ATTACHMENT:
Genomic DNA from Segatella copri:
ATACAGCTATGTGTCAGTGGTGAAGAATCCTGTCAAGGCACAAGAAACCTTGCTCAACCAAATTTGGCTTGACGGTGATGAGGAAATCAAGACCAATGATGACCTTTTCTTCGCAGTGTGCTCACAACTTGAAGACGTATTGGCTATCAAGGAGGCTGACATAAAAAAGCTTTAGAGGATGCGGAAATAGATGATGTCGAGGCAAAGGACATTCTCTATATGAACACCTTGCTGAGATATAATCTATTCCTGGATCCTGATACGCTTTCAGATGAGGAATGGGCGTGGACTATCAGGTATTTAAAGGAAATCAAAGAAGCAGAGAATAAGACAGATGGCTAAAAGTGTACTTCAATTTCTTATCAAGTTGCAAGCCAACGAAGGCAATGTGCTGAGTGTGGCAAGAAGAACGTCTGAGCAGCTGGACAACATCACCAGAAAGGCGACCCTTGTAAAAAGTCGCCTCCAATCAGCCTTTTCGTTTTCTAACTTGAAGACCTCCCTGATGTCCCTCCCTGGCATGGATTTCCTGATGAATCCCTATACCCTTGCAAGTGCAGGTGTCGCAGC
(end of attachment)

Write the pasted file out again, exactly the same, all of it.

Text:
Genomic DNA from Segatella copri:
ATACAGCTATGTGTCAGTGGTGAAGAATCCTGTCAAGGCACAAGAAACCTTGCTCAACCAAATTTGGCTTGACGGTGATGAGGAAATCAAGACCAATGATGACCTTTTCTTCGCAGTGTGCTCACAACTTGAAGACGTATTGGCTATCAAGGAGGCTGACATAAAAAAGCTTTAGAGGATGCGGAAATAGATGATGTCGAGGCAAAGGACATTCTCTATATGAACACCTTGCTGAGATATAATCTATTCCTGGATCCTGATACGCTTTCAGATGAGGAATGGGCGTGGACTATCAGGTATTTAAAGGAAATCAAAGAAGCAGAGAATAAGACAGATGGCTAAAAGTGTACTTCAATTTCTTATCAAGTTGCAAGCCAACGAAGGCAATGTGCTGAGTGTGGCAAGAAGAACGTCTGAGCAGCTGGACAACATCACCAGAAAGGCGACCCTTGTAAAAAGTCGCCTCCAATCAGCCTTTTCGTTTTCTAACTTGAAGACCTCCCTGATGTCCCTCCCTGGCATGGATTTCCTGATGAATCCCTATACCCTTGCAAGTGCAGGTGTCGCAGC